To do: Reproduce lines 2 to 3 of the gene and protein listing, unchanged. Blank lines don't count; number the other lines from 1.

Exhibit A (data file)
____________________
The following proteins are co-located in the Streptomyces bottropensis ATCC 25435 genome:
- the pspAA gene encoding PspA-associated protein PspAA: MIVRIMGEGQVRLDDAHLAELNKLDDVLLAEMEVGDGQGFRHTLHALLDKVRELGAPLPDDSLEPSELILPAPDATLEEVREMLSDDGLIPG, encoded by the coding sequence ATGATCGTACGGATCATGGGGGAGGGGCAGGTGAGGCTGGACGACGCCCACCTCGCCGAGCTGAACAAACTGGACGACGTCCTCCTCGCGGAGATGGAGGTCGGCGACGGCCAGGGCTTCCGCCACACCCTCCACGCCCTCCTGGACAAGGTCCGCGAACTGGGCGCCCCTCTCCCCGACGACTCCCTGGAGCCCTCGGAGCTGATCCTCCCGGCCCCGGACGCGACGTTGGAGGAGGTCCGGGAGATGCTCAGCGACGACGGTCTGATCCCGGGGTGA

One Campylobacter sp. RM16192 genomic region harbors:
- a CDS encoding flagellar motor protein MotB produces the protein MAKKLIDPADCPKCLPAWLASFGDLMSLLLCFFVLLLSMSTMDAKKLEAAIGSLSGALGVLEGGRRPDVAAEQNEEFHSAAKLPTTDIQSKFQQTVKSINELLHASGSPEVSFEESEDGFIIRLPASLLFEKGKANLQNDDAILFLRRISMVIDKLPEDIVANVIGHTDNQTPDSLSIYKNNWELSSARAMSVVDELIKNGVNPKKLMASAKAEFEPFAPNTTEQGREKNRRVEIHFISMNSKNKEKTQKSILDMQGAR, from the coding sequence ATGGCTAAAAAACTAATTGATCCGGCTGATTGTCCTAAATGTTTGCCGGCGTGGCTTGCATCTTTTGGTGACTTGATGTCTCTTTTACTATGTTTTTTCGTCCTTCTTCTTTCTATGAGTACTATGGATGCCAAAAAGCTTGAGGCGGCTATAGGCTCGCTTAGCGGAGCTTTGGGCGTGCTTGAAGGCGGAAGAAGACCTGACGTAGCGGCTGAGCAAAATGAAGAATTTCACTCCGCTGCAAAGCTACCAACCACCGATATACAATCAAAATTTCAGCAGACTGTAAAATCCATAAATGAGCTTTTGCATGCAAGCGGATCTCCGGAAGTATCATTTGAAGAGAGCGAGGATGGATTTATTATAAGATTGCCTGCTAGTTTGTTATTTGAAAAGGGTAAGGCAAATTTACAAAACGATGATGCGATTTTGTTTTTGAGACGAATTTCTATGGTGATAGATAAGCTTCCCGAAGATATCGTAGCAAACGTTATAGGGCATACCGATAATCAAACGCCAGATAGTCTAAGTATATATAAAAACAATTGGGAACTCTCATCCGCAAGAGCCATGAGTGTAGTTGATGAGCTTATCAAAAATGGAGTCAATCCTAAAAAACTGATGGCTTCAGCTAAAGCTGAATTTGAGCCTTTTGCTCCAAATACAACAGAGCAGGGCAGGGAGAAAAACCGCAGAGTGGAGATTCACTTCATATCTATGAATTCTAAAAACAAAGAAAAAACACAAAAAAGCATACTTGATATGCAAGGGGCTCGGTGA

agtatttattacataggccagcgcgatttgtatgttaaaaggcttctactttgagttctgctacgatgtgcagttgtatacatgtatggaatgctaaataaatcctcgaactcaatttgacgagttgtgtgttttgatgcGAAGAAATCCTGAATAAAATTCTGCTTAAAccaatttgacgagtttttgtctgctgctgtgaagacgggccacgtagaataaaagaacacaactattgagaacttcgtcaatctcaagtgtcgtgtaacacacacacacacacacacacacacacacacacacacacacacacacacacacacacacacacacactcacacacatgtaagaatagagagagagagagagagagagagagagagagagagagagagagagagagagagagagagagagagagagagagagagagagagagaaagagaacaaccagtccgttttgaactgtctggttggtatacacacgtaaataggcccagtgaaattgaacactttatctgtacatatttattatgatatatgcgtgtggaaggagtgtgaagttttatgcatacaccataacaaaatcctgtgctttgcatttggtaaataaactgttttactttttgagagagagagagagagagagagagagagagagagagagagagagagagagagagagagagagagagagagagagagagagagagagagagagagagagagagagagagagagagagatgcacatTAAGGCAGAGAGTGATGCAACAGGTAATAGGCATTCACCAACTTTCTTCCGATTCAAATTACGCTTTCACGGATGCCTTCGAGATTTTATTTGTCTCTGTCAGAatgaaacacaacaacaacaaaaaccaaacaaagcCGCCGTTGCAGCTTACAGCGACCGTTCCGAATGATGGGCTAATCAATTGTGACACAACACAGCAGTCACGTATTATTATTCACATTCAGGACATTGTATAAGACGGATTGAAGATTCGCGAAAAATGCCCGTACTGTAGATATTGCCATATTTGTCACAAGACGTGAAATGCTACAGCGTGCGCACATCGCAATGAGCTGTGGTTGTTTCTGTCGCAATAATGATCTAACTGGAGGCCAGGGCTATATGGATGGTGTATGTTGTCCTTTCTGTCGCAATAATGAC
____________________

- the pspAA gene encoding PspA-associated protein PspAA: MIVRIMGEGQVRLDDAHLAELNKLDDVLLAEMEVGDGQGFRHTLHALLDKVRELGAPLPDDSLEPSELILPAPDATLEEVREMLSDDGLIPG, encoded by the coding sequence ATGATCGTACGGATCATGGGGGAGGGGCAGGTGAGGCTGGACGACGCCCACCTCGCCGAGCTGAACAAACTGGACGACGTCCTCCTCGCGGAGATGGAGGTCGGCGACGGCCAGGGCTTCCGCCACACCCTCCACGCCCTCCTGGACAAGGTCCGCGAACTGGGCGCCCCTCTCCCCGACGACTCCCTGGAGCCCTCGGAGCTGATCCTCCCGGCCCCGGACGCGACGTTGGAGGAGGTCCGGGAGATGCTCAGCGACGACGGTCTGATCCCGGGGTGA

One Campylobacter sp. RM16192 genomic region harbors: